Expedition Medicine Web Rounds

After some computer problems, I am very excited to be back on the blog, again!  The two people that read this can stop worrying about me!  I am trying something new with this post, by gathering some interesting and Expedition Medicine related news items.  A bit less detailed info, but more topics to discuss!  Here goes nothing…

HIGH ALTITUDE DAMAGES BRAIN CELLS
An interesting article from the European Journal of Neurology looked at the decreased oxygen environment found at high altitude and it’s damage to brain cells. The study examined high-altitude mountaineers pre and post ascents of K2 and Everest. MRI scans revealed a decrease in density of sections of both white and grey matter, both involved with motor activity. Nat Geo Adventure wrote an cool review of the article, as well.

THEOPHYLLIN AND AMS SYMPTOM REDUCTION
The latest issue of the Journal of Travel Medicine features an article looking at using low dose theophylline (300mg daily) to prevent symptoms of Acute Mountain Sickness. The study featured 20 volunteers at an altitude of 4,559 meters. Lake Louise scores were used to asses symptoms and scores were reduced in the theophylline group, versus placebo.

MEDICINE for the OUTDOORS: DESERT ENVIRONMENT AND SURVIVAL
Dr. Auerbach’s blog over at Medicine for the Outdoorshas been running a series on the desert environment and desert survival that I have been enjoying very much. Dr. Aurebach credits Dr. Edward “Mel” Otten for the majority of the material and insight. I cannot think of a more concise and yet thorough series of essays on the desert as it relates to wilderness medicine. You can read the posts here: The Desert and Desert Survival #1, #2, #3 and now #4. Thanks for the work!

SOUTH AFRICAN FATAL VIRAL ILLNESS
There was a bit of recent media attention surrounding an outbreak of an Arenavirus in South Africa, involving several fatalities. This virus, while common in rodents and especially rodent urine, has never been previously noted to effect humans. The majority of cases were nosocomial transmission, involving nurses who cared for the index case. Pro-Med, as always, has excellent discussion about this outbreak.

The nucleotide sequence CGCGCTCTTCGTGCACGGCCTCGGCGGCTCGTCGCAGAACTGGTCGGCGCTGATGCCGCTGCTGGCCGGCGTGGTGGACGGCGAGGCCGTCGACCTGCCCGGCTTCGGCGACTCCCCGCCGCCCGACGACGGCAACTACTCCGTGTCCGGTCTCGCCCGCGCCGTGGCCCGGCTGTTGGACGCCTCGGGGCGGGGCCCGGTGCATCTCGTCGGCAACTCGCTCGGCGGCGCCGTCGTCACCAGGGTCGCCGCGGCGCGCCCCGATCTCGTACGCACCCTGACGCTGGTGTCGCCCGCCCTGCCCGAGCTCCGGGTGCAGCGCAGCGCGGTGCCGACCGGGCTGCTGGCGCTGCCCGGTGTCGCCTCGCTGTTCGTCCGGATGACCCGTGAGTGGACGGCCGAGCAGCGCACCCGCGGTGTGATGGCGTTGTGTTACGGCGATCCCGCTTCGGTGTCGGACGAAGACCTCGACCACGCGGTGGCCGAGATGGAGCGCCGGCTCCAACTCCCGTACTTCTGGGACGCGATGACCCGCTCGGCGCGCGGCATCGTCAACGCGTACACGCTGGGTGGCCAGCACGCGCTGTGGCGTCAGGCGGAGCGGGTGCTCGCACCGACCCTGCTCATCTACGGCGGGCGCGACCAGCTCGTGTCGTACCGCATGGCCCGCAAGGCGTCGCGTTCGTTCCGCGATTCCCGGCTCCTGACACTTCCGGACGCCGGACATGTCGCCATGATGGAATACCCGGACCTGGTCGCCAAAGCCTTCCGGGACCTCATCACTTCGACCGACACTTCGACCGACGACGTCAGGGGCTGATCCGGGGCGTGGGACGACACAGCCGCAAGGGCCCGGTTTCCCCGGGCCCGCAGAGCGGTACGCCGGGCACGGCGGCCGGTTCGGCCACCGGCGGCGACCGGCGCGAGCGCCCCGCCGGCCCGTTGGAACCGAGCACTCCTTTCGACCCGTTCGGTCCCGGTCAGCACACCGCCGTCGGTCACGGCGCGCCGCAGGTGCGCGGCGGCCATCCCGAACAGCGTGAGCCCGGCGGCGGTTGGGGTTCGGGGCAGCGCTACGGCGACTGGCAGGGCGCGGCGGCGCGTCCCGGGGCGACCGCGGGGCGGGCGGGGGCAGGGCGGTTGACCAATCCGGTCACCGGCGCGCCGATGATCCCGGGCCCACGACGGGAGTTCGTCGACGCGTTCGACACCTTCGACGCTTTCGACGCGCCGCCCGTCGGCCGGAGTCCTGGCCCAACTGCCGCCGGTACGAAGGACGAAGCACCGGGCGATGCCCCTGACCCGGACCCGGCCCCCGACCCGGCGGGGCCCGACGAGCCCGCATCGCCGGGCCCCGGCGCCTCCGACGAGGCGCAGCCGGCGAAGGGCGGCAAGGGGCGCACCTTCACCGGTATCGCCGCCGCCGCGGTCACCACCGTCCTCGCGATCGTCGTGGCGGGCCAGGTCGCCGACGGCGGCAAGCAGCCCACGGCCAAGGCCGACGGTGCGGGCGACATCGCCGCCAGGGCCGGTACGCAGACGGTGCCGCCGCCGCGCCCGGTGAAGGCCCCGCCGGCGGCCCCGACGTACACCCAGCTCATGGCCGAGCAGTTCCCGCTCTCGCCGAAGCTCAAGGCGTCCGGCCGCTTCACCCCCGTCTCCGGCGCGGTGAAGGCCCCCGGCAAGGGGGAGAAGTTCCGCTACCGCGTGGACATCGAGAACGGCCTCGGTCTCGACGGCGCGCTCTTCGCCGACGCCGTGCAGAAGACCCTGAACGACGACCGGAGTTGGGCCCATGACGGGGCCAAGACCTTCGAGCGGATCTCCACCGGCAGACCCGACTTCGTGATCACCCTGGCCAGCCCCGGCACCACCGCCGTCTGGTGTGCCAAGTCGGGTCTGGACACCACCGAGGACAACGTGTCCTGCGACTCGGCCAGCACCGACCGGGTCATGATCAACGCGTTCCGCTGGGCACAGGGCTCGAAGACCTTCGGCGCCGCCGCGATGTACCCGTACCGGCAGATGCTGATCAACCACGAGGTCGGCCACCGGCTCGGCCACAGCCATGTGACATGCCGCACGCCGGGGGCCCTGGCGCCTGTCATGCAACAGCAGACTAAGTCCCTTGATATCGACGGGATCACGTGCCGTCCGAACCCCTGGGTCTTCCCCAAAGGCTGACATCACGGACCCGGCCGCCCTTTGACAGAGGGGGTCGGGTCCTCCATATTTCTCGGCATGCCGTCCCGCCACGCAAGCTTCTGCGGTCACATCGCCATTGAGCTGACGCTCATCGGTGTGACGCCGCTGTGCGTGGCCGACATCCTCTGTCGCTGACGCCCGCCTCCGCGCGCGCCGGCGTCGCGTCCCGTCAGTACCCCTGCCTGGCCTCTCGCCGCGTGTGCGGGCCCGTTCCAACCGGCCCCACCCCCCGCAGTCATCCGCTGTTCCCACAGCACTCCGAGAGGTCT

FLAVORED and CRUSHABLE ANTIMALARIAL TABLET EFFECTIVE for CHILDREN
The Lancet has an article called “Efficacy and safety of artemether-lumefantrine dispersible tablets compared with crushed commercial tablets in African infants and children with uncomplicated malaria: a randomised, single-blind, multicentre trial” that I found interesting. The basic premise is that the current crushable tablets used to treat children for malaria have a very poor taste, thus possibly causing the child to “reject” part or all of the dose. This new tablet has a sweetened flavoring that will make the medicine easier to “go down”. The tablet contains 20mg of artemether and 120mg of lumefantrine, along with a cherry taste. This is part of the WHO 3 day/6 dose regime for malaria treatment. Hopefully this will not only help kids take the medicine they need but also decrease the formation of drug resistant strains.

NATIONAL GEOGRAPHIC ADVENTURE MAGAZINE WINS AWARDS
Congrats to the team at National Geographic Adventure Magazine for winning a bunch of awards from the Society of American Travel Writers! This is one of my favorite magazines and I am finding their blog equally impressive.

UNIVERSITY of ARIZONA VIDEO LECTURES on WILDERNESS MEDICINE
I stumbled upon this very cool lecture series through my usual web surfing. I though some others might enjoy them. This is a series of seven lecture able to be viewed as videos. Check it out here:
http://video.biocom.arizona.edu/video/videoLibrary/CoMed/EMMedDefault.html

Well, that’s what I got for this last week! I am sure there are a lot of stories that I missed or chose not to include. If there is anything that I missed and you feel is important, please let me know!
Thanks for reading!

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2 Responses

  1. […] Read more here: Expedition Medicine Web Rounds […]

  2. Damn…high altitude? And all this time I thought it was just the Thai Rum killing my braincells! 🙂

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